Lesson 1 Organic Chemistry


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Lesson 1 Organic Chemistry

  1. 1. BIO-ORGANICCHEMISTRYLesson 1 OBJECTIVES: INTRODUCTION At the end of the lesson students are expected to: 1. Recognize the works of scientists in the development of organic chemistry as a science. 2. Understand the general importance of organic chemical compounds. 3. Explain some general differences between inorganic and organic compounds. 4. Determine the type of bonds present in organic compounds. 5. Identify the different functional groups present in organic compounds. 6. Differentiate isomers of organic compounds. ust-nursing
  2. 2. BIO-ORGANICCHEMISTRY BEGINNINGS OF ORGANIC CHEMISTRYLesson 1 The name organic chemistry came from the word organism. INTRODUCTION Vitalism in the foundations of chemistry In the history of chemistry, vitalism played a pivotal role, giving rise to the basic distinction between organic and inorganic substances, following Aristotles distinction between the mineral kingdom and the animal and vegetative kingdoms. The basic premise of these vitalist notions was that organic materials differed from inorganic materials in possessing a "vital force", accordingly, vitalist theory predicted that organic materials could not be synthesized from inorganic components. ust-nursing
  3. 3. BIO-ORGANICCHEMISTRY ORGANIC CHEMISTRY is the study of theLesson 1 compounds of carbon. INTRODUCTION The only distinguishing characteristic of organic compound is that all contain the element CARBON. http://www.angelo.edu/faculty/kboudrea/index_2353/Notes_Chapter_01.pdf ust-nursing
  4. 4. BIO-ORGANICCHEMISTRYLesson 1 Why is carbon special? “The uniqueness of INTRODUCTION carbon among elements is that its atoms can bond to each other http://www.webelements.com/webelements/elements/text/C/key.html successively many times”. Polyethylene molecule, a plastic polymer DNA molecule- blue print of life ust-nursing
  5. 5. BIO-ORGANICCHEMISTRYLesson 1 Why is carbon special? As a group 4A element, INTRODUCTION carbon atoms can share four valence electrons and form four strong covalent bonds. http://www.webelements.com/webelements/elements/text/C/key.html Molecular model of Aspirin (ASA), a Structure of tetrahedral bonded pain reliever amorphous carbon. ust-nursing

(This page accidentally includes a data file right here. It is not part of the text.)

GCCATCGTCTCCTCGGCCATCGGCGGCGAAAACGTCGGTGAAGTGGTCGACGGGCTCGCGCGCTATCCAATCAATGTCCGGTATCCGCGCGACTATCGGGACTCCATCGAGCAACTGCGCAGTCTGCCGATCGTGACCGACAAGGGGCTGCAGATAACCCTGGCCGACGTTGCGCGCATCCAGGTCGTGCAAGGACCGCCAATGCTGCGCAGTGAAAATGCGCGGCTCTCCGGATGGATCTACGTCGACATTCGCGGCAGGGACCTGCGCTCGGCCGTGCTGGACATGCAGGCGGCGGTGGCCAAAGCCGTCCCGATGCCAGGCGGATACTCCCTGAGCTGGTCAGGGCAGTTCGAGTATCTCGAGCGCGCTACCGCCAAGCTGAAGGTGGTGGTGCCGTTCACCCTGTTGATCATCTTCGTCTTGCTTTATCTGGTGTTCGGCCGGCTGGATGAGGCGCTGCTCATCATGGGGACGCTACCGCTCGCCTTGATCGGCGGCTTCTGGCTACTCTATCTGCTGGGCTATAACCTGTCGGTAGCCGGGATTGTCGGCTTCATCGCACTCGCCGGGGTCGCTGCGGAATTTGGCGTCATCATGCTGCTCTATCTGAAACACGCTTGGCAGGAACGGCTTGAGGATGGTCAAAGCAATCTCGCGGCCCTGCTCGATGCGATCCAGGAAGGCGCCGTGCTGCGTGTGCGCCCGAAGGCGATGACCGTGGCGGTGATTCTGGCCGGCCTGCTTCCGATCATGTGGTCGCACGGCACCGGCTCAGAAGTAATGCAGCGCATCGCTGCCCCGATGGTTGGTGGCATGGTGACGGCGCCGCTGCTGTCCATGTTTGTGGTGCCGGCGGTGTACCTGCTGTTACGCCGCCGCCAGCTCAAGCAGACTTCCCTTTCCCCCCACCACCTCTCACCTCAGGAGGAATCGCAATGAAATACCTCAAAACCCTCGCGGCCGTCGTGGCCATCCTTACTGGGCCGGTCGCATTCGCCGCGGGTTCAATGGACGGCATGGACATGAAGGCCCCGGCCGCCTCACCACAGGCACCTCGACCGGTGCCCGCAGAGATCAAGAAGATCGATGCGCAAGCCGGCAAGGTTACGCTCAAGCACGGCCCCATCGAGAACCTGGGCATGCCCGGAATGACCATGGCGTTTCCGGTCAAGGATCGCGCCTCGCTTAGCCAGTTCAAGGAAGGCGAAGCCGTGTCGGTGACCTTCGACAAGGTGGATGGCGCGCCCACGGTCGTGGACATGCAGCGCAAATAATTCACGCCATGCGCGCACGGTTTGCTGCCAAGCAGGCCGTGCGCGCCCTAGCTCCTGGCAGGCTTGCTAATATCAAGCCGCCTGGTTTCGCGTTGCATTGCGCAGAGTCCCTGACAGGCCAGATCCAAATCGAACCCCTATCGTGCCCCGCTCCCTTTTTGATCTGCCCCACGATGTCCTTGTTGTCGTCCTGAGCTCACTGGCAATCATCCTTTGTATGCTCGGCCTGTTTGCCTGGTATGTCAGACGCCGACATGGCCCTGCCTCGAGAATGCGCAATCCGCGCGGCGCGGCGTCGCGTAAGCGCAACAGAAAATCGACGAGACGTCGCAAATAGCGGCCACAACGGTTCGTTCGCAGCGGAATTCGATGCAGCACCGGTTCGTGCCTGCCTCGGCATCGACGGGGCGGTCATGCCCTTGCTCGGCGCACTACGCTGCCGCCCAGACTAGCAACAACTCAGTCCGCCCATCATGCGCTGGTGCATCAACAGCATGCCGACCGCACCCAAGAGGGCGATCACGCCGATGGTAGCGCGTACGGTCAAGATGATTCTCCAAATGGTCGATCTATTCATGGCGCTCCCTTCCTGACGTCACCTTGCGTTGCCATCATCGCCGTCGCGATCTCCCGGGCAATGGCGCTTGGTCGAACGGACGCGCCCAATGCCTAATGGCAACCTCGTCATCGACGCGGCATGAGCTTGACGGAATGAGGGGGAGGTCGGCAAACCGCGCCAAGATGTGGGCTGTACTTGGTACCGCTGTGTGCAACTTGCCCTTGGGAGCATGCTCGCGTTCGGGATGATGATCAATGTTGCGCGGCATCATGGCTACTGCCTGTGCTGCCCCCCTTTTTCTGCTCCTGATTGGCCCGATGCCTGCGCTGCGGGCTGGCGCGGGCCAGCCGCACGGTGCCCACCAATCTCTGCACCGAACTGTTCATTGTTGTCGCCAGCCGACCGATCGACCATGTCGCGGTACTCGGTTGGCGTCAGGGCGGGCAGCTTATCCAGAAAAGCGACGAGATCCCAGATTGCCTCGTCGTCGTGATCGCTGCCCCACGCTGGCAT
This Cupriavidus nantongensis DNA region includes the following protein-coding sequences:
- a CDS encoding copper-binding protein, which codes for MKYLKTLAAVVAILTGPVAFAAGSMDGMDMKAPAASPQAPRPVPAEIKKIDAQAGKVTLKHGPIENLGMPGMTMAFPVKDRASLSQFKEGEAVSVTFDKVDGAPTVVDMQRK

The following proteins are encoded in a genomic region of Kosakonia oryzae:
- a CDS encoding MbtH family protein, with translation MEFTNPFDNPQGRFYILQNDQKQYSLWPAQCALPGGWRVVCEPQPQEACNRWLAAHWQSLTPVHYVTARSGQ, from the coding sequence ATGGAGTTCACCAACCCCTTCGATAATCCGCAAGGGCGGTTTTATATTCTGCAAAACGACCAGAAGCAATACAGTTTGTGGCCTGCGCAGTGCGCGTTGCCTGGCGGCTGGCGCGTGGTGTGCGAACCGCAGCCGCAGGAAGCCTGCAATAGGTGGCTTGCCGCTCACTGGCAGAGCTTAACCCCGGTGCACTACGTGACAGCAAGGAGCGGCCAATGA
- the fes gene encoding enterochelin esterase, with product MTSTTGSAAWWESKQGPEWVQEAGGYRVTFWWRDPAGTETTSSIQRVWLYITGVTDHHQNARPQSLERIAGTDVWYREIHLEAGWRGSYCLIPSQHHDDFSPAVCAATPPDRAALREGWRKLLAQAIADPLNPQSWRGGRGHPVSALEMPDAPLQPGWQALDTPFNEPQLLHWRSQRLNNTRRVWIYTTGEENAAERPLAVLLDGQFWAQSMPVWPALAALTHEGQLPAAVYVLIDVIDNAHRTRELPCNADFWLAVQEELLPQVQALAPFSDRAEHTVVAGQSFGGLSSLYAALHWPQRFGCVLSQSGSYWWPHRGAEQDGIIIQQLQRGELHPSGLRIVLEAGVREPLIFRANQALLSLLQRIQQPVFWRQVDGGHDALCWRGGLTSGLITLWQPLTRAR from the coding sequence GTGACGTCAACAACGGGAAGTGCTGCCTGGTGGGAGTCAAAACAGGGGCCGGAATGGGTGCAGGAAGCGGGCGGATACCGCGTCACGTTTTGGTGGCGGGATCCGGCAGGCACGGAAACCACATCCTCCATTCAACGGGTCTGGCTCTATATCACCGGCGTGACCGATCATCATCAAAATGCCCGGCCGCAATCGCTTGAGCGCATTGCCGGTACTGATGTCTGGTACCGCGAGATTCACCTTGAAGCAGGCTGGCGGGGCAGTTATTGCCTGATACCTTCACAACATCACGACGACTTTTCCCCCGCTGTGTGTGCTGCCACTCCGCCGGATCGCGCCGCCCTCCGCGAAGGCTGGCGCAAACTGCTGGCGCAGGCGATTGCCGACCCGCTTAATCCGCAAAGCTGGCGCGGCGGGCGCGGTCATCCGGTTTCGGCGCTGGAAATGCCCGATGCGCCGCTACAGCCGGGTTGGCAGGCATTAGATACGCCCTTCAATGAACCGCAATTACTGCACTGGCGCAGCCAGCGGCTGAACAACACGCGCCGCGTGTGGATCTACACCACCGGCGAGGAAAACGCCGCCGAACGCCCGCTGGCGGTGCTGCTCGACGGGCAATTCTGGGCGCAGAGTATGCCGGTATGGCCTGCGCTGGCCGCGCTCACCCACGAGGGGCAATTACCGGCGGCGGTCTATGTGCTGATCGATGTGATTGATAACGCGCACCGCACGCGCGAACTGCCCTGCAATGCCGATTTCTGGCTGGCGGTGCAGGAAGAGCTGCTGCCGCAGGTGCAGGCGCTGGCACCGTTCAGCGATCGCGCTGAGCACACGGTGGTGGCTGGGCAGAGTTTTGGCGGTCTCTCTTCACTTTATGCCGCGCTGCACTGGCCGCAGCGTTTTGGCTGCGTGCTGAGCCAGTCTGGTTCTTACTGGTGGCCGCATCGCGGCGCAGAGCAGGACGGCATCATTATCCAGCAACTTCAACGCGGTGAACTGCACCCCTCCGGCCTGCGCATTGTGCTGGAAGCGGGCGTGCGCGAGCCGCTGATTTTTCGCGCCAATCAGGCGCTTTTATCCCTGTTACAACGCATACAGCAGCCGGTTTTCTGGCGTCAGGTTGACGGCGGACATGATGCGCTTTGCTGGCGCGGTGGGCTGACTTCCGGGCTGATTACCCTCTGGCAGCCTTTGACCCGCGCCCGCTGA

6. 6. BIO-ORGANICCHEMISTRYLesson 1 INTRODUCTION Why is carbon special? Carbon atoms can form very stable bonds to many other elements such as H, F, Cl, I, O, N, S and P. http://www.webelements.com/webelements/elements/text/C/key.html With numerous ways of bonding and complexity, carbon atoms can form a multitude of different compounds. More than 16,000,000 are known compared to inorganic compounds which are about 600,000. ust-nursing
  7. 7. BIO-ORGANICCHEMISTRYLesson 1 Why is carbon special? Complex organic INTRODUCTION compounds produce biologically functional molecules such as proteins, DNA, RNA, carbohydrates, enzymes, http://www.webelements.com/webelements/elements/text/C/key.html lipids and ATP. This image depicts the HIV Viral capsid entering a T Cell and the HIV virus These complex releasing its viral capsid into the host T- cells cytoplasm. compounds are present in foods, medicine, fuels and industrial products. ust-nursing
  8. 8. BIO-ORGANICCHEMISTRYLesson 1 INTRODUCTION Organic vs Inorganic Compounds Can you classify the following as organic or inorganic? a. NaOH b. CH3OH c. C6H6 d. Mg(NO3)2 ust-nursing
  10. 10. BIO-ORGANICCHEMISTRY Atomic StructureLesson 1 A schematic view of an atom. The dense POSITIVELY charged nucleus contains most of the atom’s mass and is INTRODUCTION surrounded by NEGATIVELY charged electrons. Nucleus (Protons + Neutrons) Volume around nucleus occupied by orbiting electrons • Nucleus consists of protons (positively charged) and neutrons (electrically neutral). •The nucleus contains essentially all the mass of the atom ~ 10-14 to 10-15. •Electrons have negligible mass and orbit the nucleus at a distance ~ 10-10 m. •The diameter of a typical atom is about 2 x 10-10 m or 200 picometer. ust-nursing
  11. 11. BIO-ORGANICCHEMISTRYLesson 1 Atomic Structure All the atoms of a given element INTRODUCTION have the same atomic number--- 1 for H, 6 for C, 17 for Cl. The average mass in atomic mass units (amu) of many atoms of an element is called the element’s atomic weight --- 1.008 amu for H, 12.011 amu for C and so on.. Atomic Number (Z) gives the number of protons or electrons in an atom. Mass Number (A) gives the number of protons plus neutrons in an atom. ust-nursing
  12. 12. BIO-ORGANICCHEMISTRYLesson 1 Electronic Configuration The lowest-energy arrangement or ground-state electron INTRODUCTION configuration of an atom is a description of the orbitals that the atom’s electrons occupy. One can predict the arrangement of electrons in an atom by the following ways… RULE 1 The orbitals of lowest energy are filled first, according to the order 1s 2s 2p 3s 3p 4s 3d… (as shown at the left figure) ust-nursing
  13. 13. BIO-ORGANICCHEMISTRY Electronic ConfigurationLesson 1 INTRODUCTION http://images.encarta.msn.com/xrefmedia/aencmed/targets/illus/ilt/1e67a7af.gif RULE 2 Only two electrons can occupy an orbital, and they must be of opposite spin. RULE 3 If two or more empty orbitals of equal energy are available, one electron occupies each with the spins parallel until all orbitals are half-full. ust-nursing http://www.physchem.co.za/Atomic/Electron%20Configuration.htm
  14. 14. BIO-ORGANICCHEMISTRY Atomic OrbitalsLesson 1 WHAT ARE ATOMIC ORBITALS AND WHAT ARE MOLECULAR ORBITALS? INTRODUCTION The space occupied by electrons is described by the term orbital. If the electrons are associated with the atom of a free element, they are said to be atomic orbitals. Once bonds have been formed, the atomic elements become part of molecules, and the electronic positions are described by molecular orbitals. WHAT IS AN S-ORBITAL? It is a spherically symmetrical orbital at a discreet distance from the nucleus. This corresponds to the first quantum level. Illustration of an s-orbital. ust-nursing
  15. 15. BIO-ORGANICCHEMISTRY Atomic OrbitalsLesson 1 WHAT IS A P-ORBITAL? INTRODUCTION Beginning in the second row, there is a second energy level fro elements. First, there is a 2s orbital, but there is also a 2p level composed of three identical p-orbital. A p-orbital is “dumbbell” shaped with electron density on the other side of the nucleus. ust-nursing Illustration of p-orbitals.